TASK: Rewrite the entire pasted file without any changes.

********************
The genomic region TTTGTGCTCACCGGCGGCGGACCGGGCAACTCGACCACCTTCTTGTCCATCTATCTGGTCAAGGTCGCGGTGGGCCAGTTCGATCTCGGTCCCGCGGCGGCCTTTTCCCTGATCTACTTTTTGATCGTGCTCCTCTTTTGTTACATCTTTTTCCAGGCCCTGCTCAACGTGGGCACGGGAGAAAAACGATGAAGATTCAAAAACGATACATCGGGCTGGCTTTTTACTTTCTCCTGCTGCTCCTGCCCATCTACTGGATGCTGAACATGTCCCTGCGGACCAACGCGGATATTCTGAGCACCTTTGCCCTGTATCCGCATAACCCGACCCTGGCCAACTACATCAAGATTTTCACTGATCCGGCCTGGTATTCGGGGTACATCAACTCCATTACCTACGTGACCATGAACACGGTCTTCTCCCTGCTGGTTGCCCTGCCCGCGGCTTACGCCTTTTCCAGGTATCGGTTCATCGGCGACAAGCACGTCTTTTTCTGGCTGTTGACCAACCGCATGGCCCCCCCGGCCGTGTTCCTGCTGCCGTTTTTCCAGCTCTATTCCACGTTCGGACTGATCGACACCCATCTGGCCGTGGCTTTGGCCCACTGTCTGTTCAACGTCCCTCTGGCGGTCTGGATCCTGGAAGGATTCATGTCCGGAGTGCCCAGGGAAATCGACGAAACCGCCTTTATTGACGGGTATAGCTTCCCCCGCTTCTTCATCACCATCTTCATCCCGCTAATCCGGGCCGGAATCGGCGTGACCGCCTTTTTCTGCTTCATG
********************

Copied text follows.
The genomic region TTTGTGCTCACCGGCGGCGGACCGGGCAACTCGACCACCTTCTTGTCCATCTATCTGGTCAAGGTCGCGGTGGGCCAGTTCGATCTCGGTCCCGCGGCGGCCTTTTCCCTGATCTACTTTTTGATCGTGCTCCTCTTTTGTTACATCTTTTTCCAGGCCCTGCTCAACGTGGGCACGGGAGAAAAACGATGAAGATTCAAAAACGATACATCGGGCTGGCTTTTTACTTTCTCCTGCTGCTCCTGCCCATCTACTGGATGCTGAACATGTCCCTGCGGACCAACGCGGATATTCTGAGCACCTTTGCCCTGTATCCGCATAACCCGACCCTGGCCAACTACATCAAGATTTTCACTGATCCGGCCTGGTATTCGGGGTACATCAACTCCATTACCTACGTGACCATGAACACGGTCTTCTCCCTGCTGGTTGCCCTGCCCGCGGCTTACGCCTTTTCCAGGTATCGGTTCATCGGCGACAAGCACGTCTTTTTCTGGCTGTTGACCAACCGCATGGCCCCCCCGGCCGTGTTCCTGCTGCCGTTTTTCCAGCTCTATTCCACGTTCGGACTGATCGACACCCATCTGGCCGTGGCTTTGGCCCACTGTCTGTTCAACGTCCCTCTGGCGGTCTGGATCCTGGAAGGATTCATGTCCGGAGTGCCCAGGGAAATCGACGAAACCGCCTTTATTGACGGGTATAGCTTCCCCCGCTTCTTCATCACCATCTTCATCCCGCTAATCCGGGCCGGAATCGGCGTGACCGCCTTTTTCTGCTTCATG